Commenting on the importance of the declaration, Ans Persoons, Brussels Secretary of State for Urban Planning and European & International Relations, said: “Cities are at the heart of the European project. With almost three out of four Europeans living in urban areas, cities are on the front line when it comes to meeting the challenges of the future, such as climate change, resilient public spaces, quality affordable housing, education and infrastructure, prosperity, social and health protection and access to culture.”
“Thanks to the Brussels dimension of the Belgian Presidency of the EU, the voice of cities is now being heard. Together, with the 40 mayors who have signed this Declaration, we are putting the future of cities back at the heart of the debate.”
Adding to this position, Elisa Ferreira, European Commissioner for Cohesion and Reforms, stated: “European cities count! They play a major role in making European policies a reality on the ground, from the digital transition to the green economy.”
Commissioner Ferreira added: “Local leaders have a key role to play in shaping policy, and we must ensure that the voice of cities and mayors is heard to enable cities of all sizes to develop their full potential.”
Leading the debate: Involving cities in EU decision making
Along with the signing of the declaration, the event in Brussels also provided the opportunity for city leaders and representatives of European and internal institutions to take part in key discussions on the future of the urban agenda at EU level.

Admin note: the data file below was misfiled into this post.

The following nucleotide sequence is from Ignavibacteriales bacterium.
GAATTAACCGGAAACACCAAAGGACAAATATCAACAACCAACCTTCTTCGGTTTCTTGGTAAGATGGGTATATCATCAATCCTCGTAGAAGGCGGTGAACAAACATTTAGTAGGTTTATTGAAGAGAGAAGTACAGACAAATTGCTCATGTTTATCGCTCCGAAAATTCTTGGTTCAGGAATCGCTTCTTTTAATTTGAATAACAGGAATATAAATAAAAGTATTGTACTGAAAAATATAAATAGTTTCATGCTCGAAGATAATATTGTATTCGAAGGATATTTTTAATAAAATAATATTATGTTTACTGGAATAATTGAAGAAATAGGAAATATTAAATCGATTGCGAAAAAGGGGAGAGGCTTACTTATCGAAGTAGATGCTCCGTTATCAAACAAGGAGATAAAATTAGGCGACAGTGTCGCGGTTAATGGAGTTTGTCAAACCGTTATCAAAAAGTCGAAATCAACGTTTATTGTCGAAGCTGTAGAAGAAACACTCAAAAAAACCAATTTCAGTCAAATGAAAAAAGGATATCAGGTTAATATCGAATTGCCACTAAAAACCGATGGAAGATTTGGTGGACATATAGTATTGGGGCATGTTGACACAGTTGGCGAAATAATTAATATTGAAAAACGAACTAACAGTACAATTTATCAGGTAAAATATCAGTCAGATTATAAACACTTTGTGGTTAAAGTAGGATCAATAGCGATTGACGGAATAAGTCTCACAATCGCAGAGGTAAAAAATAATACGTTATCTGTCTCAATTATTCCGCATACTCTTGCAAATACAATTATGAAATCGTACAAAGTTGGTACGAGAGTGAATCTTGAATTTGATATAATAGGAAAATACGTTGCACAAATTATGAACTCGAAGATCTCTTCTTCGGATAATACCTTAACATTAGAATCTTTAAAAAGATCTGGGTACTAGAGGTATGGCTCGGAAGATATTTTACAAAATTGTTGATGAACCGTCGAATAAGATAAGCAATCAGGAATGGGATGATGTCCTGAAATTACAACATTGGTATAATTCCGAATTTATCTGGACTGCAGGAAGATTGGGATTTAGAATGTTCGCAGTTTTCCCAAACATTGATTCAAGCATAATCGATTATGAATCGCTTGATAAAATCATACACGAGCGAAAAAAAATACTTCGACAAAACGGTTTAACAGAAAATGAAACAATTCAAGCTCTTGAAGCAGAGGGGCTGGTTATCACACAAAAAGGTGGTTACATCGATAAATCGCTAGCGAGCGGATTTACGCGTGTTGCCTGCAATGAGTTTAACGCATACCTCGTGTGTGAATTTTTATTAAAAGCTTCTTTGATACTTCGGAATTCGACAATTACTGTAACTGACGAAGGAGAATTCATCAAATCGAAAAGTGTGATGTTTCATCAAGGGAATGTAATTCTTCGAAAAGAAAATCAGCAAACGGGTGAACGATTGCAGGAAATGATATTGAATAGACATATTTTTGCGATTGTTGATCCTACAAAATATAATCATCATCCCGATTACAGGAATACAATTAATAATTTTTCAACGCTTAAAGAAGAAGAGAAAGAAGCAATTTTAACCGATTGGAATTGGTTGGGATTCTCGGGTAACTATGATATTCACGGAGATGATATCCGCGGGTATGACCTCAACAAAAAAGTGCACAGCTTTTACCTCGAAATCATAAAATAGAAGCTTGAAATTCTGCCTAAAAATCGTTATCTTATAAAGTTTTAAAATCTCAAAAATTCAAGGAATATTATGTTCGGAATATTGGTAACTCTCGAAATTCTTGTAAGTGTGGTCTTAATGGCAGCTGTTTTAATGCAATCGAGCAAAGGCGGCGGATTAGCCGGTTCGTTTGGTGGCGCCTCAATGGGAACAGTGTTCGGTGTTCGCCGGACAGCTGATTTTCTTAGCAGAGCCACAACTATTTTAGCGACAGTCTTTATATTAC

Eurocities organised a debate on how to better involve cities in the EU decision making process, which was led by André Sobczak, Secretary General of Eurocities. This important debate involved local leaders from Barcelona, Braga, Espoo, Toulouse and Cork, as well as input from the European Parliament and the Committee of the Regions.
A great start for an important and challenging year!
Mayors and city networks agree on key asks for a strategic alliance between cities and the EU institutions.
Together, we can create a better Europe to the benefit of the citizens of cities and of rural areas!#EU2024BE https://t.co/3giqBV1RgE
— André Sobczak (@andresobczak) January 24, 2024
Discussion focused on how to ensure dialogue and consultation between the European institutions and cities.
Speaking during the debate, André Sobczak, explained that cities and metropolitan areas play a pivotal role in achieving the various EU objectives related to vital transitions in climate and biodiversity, as well as economic and social models. However, their involvement in EU decision making process remains limited.
With the European elections fast approaching, he stressed that now is the time for “an important debate on how the EU and cities can work better together to develop better policies.”